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TNT Post to Freeze Wages and Cut up to 7,000 Jobs

Dutch mail company TNT will seek to freeze wages and cut up to 7,000 jobs to help lower costs by 300 million euros ($400 million) as its remaining monopoly is opened to competition next year.

The dominant Dutch mail company, whose business is already under attack from rivals Sandd and Deutsche Post's Selekt Mail, did not rule out forced redundancies on Tuesday.

Dutch mail unit TNT Post, one of the country's biggest employers with 59,000 people, has steadily lost mail volume to competitors and as a result of the popularity of email, online banking and government initiatives such as electronic tax filing.

"Less post means less work," Harry Koorstra, TNT board member responsible for the mail business, told Dutch news radio BNR, adding the company expected to lose another 30% of Dutch mail volume in coming years.

TNT said in December that it aimed to cut costs in its mail division by 300 million euros by 2015. It did not specify what provisions it will take in implementing the cost savings.

The company is also seeking to compensate for shrinking mail volumes at home by growing abroad and expects to benefit from the liberalization of the European mail market, due by 2009 according to European Commission plans.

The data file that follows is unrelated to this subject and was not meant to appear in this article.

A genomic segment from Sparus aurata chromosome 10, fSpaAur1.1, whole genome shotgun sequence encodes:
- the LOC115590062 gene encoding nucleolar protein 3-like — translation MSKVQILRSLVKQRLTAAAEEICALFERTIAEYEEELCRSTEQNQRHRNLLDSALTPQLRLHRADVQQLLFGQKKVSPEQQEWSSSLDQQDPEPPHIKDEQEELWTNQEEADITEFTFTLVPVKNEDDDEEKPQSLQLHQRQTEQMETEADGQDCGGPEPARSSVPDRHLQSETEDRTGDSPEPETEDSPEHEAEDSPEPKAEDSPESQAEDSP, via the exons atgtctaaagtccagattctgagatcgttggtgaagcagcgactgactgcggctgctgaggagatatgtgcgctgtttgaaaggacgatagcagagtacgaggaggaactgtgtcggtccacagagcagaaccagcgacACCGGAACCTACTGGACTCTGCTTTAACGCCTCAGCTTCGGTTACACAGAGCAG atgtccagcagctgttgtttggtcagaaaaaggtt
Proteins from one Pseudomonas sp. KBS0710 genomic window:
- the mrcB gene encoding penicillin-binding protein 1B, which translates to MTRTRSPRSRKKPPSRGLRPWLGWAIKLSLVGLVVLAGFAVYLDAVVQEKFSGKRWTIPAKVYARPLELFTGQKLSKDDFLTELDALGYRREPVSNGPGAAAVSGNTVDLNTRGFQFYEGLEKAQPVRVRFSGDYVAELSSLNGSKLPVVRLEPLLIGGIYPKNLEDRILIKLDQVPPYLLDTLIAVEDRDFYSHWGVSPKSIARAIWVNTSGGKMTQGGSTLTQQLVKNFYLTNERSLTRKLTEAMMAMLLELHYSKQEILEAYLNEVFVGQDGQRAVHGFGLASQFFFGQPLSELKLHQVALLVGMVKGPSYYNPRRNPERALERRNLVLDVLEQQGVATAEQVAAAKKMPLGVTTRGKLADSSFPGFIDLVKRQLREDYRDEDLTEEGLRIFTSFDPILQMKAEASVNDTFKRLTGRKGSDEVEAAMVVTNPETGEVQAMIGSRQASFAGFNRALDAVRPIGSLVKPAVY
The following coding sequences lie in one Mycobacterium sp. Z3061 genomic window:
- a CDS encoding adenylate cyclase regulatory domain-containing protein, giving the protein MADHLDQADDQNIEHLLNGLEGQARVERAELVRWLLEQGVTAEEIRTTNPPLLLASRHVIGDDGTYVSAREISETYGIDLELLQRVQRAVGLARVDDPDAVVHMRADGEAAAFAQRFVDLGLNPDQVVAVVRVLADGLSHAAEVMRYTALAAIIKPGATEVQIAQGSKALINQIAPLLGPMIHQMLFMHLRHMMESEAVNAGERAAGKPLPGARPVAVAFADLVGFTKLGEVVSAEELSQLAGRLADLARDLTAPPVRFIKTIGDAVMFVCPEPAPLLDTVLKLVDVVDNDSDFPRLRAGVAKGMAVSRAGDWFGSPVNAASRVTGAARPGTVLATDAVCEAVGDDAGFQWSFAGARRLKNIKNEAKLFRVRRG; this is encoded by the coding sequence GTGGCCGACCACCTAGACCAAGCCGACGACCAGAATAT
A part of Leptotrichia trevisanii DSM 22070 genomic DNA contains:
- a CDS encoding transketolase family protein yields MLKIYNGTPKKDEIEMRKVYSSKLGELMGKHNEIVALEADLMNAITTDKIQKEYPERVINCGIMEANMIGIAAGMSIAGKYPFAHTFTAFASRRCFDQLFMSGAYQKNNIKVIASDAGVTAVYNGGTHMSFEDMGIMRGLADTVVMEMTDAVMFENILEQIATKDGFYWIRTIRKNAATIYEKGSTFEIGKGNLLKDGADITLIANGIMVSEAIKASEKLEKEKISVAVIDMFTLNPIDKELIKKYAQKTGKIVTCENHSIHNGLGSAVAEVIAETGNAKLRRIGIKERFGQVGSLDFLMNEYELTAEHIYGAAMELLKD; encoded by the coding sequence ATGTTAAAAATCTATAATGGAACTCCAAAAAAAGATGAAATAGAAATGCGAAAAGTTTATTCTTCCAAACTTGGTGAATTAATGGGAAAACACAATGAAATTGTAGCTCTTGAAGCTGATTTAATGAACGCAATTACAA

TNT still has a monopoly on mail weighing up to 50 grams, representing about half of the overall mail market, which the Dutch government plans to scrap from 2008.

TNT shares fell 0.6% to 34.48 euros.

Labor Costs

"Some 65% of the cost of delivering post consists of labor, and precisely the factor labor is no longer in step with the market," Koorstra said, adding competitors paid 7 euros-to-9 euros an hour while a mailman cost 22 euros-to-24 euros.

"We don't want to mirror the very low pay that competitors pay their workers ... but we do want to get hourly pay more in line with the overall market, and we think that costs for mailmen are 20 to 25% above the overall market."

TNT said it would also seek to change other employment terms, such as making employees pay pension contributions, which currently was not the case.

Without changes to employment terms, some 11,000 employees would have to lose their jobs between 2007 and 2010, TNT said.

The CNV trade union said it recognized that TNT was facing tough competition, but called the plans "much too drastic." A union representative said there could be strikes.

TNT's collective labor agreement runs until September, and the company was aiming for a new agreement with trade unions by then, a company spokesman said.

Due to a large number of part-time workers in mail delivery, the expected 6,500 to 7,000 job cuts are equivalent to about 4,500 full-time jobs, Koorstra said.

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